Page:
Basic parsing with context free grammars
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Basic Parsing with Context-Free Grammars. Analyzing Linguistic Units. Morphological parsing: analyze words into morphemes and affixes rule-based, FSAs, FSTs Ngrams for Language Modeling POS Tagging Syntactic parsing: identify constituents and their relationships

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Basic Parsing with Context-Free Grammars

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Basic Parsing with Context-Free Grammars

CS 4705


Analyzing Linguistic Units

  • Morphological parsing:

    • analyze words into morphemes and affixes

    • rule-based, FSAs, FSTs

  • Ngrams for Language Modeling

  • POS Tagging

  • Syntactic parsing:

    • identify constituents and their relationships

    • to see if a sentence is grammatical

    • to assign an abstract representation of meaning


Syntactic Parsing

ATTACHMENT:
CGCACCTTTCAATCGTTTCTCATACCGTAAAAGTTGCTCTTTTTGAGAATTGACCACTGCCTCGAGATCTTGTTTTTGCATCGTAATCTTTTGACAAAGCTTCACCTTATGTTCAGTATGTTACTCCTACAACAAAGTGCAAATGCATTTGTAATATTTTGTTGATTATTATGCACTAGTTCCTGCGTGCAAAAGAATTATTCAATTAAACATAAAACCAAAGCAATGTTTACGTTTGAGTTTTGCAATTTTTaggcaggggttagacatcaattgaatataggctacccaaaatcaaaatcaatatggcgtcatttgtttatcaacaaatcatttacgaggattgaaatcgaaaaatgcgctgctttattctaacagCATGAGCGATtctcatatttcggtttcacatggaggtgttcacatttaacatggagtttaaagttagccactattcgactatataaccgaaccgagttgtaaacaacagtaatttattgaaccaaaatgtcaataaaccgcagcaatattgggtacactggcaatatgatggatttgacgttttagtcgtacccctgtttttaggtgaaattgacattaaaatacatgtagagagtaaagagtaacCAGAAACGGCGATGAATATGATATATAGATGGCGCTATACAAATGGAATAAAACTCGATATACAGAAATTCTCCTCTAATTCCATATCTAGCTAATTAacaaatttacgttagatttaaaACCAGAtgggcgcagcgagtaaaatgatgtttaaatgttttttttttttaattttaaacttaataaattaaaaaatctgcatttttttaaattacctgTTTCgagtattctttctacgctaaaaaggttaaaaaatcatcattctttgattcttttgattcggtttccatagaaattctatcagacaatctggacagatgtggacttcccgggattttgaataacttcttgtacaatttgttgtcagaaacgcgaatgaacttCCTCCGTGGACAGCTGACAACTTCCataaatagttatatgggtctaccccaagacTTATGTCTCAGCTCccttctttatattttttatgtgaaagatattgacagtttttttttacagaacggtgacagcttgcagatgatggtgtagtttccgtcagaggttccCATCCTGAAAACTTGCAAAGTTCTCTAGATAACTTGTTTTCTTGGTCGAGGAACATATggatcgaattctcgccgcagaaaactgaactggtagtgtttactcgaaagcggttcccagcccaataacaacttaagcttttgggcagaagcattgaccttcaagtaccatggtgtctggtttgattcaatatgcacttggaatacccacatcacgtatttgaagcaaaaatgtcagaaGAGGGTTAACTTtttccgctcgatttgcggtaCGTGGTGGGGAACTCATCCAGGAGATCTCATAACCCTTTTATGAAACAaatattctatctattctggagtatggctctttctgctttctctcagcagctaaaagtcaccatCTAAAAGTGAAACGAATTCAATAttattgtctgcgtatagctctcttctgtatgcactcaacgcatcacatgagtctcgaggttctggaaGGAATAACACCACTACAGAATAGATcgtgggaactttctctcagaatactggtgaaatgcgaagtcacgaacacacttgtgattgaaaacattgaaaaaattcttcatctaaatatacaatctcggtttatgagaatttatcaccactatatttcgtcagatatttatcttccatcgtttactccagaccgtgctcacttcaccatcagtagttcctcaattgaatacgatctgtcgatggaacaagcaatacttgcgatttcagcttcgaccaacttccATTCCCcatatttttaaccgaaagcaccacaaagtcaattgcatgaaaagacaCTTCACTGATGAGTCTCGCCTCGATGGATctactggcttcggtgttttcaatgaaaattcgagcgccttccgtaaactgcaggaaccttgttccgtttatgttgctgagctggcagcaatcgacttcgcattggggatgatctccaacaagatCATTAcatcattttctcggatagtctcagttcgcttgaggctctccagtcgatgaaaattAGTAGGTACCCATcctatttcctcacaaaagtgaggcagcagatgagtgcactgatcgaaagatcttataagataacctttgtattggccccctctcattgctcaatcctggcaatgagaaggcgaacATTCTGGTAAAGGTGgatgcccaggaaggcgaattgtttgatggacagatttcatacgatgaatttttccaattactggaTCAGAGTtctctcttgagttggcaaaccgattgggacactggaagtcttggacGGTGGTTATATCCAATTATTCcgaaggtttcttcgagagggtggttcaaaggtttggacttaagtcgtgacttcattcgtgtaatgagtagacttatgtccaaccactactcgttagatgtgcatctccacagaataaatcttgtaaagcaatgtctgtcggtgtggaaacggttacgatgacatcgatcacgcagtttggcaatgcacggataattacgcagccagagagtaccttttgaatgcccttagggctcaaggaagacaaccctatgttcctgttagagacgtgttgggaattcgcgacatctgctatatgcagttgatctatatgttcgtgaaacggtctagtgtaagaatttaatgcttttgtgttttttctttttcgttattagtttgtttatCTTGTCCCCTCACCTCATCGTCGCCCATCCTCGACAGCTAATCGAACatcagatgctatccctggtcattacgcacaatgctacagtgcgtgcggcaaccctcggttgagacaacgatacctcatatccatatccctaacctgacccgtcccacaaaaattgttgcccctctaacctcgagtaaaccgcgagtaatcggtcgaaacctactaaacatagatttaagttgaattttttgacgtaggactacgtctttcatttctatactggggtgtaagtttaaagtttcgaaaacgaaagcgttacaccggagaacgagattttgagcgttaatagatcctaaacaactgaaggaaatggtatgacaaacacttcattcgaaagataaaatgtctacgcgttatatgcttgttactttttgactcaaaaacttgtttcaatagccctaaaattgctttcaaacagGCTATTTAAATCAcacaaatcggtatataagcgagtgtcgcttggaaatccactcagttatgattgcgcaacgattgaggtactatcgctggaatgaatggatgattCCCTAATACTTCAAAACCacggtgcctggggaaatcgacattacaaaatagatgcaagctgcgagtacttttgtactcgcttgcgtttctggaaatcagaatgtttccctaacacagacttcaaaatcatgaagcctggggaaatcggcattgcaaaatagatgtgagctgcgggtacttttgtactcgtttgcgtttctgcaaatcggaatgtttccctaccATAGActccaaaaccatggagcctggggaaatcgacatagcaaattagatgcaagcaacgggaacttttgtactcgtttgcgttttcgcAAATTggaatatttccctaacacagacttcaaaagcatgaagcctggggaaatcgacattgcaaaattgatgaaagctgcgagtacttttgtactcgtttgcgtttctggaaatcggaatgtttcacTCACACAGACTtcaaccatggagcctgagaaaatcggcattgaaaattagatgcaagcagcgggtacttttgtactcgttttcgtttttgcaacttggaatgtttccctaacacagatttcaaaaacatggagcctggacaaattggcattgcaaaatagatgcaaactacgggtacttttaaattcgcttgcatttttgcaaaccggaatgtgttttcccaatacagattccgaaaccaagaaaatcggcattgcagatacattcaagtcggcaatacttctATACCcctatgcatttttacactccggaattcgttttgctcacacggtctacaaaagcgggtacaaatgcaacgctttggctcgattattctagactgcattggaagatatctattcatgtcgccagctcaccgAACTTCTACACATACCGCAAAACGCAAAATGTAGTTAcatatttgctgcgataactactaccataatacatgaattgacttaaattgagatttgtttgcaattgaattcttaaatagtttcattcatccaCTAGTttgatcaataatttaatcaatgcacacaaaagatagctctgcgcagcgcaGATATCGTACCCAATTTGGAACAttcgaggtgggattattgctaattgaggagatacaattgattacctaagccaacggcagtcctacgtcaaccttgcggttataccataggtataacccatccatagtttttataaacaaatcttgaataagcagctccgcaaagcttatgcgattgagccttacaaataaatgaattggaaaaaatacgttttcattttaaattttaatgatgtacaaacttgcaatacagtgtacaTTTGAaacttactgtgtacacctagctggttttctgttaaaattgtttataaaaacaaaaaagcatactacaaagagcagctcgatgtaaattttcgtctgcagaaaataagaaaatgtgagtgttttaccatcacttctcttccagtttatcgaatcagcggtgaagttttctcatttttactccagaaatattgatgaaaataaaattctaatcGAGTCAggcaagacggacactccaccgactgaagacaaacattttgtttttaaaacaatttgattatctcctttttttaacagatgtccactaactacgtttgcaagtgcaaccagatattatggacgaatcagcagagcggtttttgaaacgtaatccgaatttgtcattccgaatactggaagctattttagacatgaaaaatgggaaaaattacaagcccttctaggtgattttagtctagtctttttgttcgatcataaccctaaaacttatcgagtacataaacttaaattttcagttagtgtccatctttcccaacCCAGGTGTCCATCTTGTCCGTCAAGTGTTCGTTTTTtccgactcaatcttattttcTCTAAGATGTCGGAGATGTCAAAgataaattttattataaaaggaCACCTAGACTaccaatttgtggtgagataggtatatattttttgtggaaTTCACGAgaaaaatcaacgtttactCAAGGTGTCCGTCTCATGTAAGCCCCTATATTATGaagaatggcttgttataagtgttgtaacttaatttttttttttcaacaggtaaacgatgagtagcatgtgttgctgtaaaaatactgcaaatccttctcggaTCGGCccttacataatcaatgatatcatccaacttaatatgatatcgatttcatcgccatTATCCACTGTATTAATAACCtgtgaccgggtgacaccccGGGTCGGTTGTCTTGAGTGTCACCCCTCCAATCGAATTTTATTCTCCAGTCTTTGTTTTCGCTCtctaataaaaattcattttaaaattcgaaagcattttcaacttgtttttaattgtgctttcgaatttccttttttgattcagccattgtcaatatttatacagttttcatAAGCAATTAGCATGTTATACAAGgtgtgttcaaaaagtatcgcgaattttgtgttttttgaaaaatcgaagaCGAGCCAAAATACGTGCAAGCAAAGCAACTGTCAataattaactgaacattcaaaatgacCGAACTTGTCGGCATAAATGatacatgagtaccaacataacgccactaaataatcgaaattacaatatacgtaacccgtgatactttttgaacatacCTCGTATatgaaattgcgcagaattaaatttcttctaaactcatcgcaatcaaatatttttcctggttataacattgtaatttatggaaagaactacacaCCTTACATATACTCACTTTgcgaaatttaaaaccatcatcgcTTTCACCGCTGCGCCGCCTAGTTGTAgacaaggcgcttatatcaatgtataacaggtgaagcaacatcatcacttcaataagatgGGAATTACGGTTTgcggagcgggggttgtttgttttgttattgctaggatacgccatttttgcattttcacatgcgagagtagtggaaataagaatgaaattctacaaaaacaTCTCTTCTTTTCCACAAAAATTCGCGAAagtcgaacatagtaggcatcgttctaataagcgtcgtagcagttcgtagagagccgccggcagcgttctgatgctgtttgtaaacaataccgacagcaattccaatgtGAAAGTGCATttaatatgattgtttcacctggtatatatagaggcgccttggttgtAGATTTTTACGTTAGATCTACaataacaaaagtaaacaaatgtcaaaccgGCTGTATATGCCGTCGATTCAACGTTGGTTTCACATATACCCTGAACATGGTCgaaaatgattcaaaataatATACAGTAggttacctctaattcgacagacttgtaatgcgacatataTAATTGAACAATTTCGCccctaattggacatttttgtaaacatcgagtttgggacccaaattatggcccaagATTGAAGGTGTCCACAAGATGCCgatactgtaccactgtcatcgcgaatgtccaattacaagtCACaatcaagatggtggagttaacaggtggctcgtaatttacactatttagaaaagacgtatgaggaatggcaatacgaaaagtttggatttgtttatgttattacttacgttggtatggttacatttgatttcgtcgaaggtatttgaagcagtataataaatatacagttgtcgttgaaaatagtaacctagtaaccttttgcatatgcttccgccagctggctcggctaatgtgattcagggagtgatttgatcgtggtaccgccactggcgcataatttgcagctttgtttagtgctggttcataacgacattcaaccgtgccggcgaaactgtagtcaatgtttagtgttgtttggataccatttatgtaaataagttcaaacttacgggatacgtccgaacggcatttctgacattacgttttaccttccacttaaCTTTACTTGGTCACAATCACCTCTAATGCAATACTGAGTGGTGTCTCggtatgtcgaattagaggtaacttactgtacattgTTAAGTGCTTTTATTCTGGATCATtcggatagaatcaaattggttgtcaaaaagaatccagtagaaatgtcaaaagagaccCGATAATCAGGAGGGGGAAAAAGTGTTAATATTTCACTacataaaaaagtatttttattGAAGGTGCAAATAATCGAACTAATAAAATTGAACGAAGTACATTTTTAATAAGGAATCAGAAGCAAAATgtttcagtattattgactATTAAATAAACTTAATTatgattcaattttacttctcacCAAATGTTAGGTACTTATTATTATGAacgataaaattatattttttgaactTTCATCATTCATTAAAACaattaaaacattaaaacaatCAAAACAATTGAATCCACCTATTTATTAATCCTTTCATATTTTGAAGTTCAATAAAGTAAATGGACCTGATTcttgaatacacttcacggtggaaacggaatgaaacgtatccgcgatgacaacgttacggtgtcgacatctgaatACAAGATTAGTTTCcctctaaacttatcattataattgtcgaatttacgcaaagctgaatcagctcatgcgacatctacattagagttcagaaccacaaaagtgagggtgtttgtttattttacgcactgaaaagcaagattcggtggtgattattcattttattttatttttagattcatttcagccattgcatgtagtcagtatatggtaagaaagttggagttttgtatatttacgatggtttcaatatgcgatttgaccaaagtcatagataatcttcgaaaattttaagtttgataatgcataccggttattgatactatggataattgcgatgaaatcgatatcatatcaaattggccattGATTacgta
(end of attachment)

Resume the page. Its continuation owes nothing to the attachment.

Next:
• Declarative formalisms like CFGs, FSAs define the legal strings of a language -- but only tell you ‘this is a legal string of the language X’

  • Parsing algorithms specify how to recognize the strings of a language and assign each string one (or more) syntactic analyses

  • Parsing useful for grammar checking, semantic analysis, MT, QA, information extraction, speech recognition…almost every task in NLP…but…


Parsing as a Form of Search

  • Searching FSAs

    • Finding the right path through the automaton

    • Search space defined by structure of FSA

  • Searching CFGs

    • Finding the right parse tree among all possible parse trees

    • Search space defined by the grammar

  • Constraints provided by the input sentence and the automaton or grammar


CFG for Fragment of English

LC’s

TopDBotUp

E.g.


Parse Tree for ‘Book that flight’ for Prior CFG

SVPNP NomVDet NBookthatflight


S  NP VP

VP  V

S  Aux NP VP

PP -> Prep NP

S  VP (1)

N  book | flight | meal | money

NP  Det Nom (3)

V  book | include | prefer

NP PropN

Aux  does

Nom  N Nom

Prep from | to | on

Nom  N (4)

PropN  Houston | TWA

Nom  Nom PP

VP  V NP (2)

Rule Expansion

Det  that | this | a

LC’s

TopDBotUp

E.g.


Top-Down Parser

  • Builds from the root S node to the leaves

  • Assuming we build all trees in parallel:

    • Find all trees with root S (or all rules w/lhs S)

    • Next expand all constituents in these trees/rules